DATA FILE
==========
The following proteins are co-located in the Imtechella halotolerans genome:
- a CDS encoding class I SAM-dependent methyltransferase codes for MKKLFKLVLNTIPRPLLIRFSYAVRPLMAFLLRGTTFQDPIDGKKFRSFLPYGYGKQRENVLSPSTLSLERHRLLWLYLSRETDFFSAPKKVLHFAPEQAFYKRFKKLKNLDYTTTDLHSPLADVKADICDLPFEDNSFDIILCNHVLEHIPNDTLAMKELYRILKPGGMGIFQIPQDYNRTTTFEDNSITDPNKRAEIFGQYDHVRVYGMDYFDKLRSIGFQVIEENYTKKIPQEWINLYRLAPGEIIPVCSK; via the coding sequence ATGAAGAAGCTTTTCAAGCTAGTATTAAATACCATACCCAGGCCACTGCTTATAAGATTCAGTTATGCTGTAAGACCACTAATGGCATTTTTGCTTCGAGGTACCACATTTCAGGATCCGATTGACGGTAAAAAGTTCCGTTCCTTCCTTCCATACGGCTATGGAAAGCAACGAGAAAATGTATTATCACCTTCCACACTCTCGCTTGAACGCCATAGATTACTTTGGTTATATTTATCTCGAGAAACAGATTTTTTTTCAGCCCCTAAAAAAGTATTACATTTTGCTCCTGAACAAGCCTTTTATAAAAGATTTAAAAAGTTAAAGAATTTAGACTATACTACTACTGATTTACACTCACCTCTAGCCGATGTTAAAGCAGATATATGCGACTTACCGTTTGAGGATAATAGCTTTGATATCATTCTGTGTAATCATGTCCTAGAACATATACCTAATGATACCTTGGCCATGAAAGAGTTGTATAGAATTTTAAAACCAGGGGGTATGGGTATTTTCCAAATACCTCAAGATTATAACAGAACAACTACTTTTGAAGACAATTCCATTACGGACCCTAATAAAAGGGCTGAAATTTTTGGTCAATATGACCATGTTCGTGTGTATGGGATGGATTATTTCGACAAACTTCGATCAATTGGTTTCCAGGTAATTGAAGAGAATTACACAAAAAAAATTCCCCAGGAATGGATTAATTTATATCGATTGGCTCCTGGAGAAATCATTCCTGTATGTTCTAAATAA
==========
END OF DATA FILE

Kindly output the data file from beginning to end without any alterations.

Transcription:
The following proteins are co-located in the Imtechella halotolerans genome:
- a CDS encoding class I SAM-dependent methyltransferase codes for MKKLFKLVLNTIPRPLLIRFSYAVRPLMAFLLRGTTFQDPIDGKKFRSFLPYGYGKQRENVLSPSTLSLERHRLLWLYLSRETDFFSAPKKVLHFAPEQAFYKRFKKLKNLDYTTTDLHSPLADVKADICDLPFEDNSFDIILCNHVLEHIPNDTLAMKELYRILKPGGMGIFQIPQDYNRTTTFEDNSITDPNKRAEIFGQYDHVRVYGMDYFDKLRSIGFQVIEENYTKKIPQEWINLYRLAPGEIIPVCSK; via the coding sequence ATGAAGAAGCTTTTCAAGCTAGTATTAAATACCATACCCAGGCCACTGCTTATAAGATTCAGTTATGCTGTAAGACCACTAATGGCATTTTTGCTTCGAGGTACCACATTTCAGGATCCGATTGACGGTAAAAAGTTCCGTTCCTTCCTTCCATACGGCTATGGAAAGCAACGAGAAAATGTATTATCACCTTCCACACTCTCGCTTGAACGCCATAGATTACTTTGGTTATATTTATCTCGAGAAACAGATTTTTTTTCAGCCCCTAAAAAAGTATTACATTTTGCTCCTGAACAAGCCTTTTATAAAAGATTTAAAAAGTTAAAGAATTTAGACTATACTACTACTGATTTACACTCACCTCTAGCCGATGTTAAAGCAGATATATGCGACTTACCGTTTGAGGATAATAGCTTTGATATCATTCTGTGTAATCATGTCCTAGAACATATACCTAATGATACCTTGGCCATGAAAGAGTTGTATAGAATTTTAAAACCAGGGGGTATGGGTATTTTCCAAATACCTCAAGATTATAACAGAACAACTACTTTTGAAGACAATTCCATTACGGACCCTAATAAAAGGGCTGAAATTTTTGGTCAATATGACCATGTTCGTGTGTATGGGATGGATTATTTCGACAAACTTCGATCAATTGGTTTCCAGGTAATTGAAGAGAATTACACAAAAAAAATTCCCCAGGAATGGATTAATTTATATCGATTGGCTCCTGGAGAAATCATTCCTGTATGTTCTAAATAA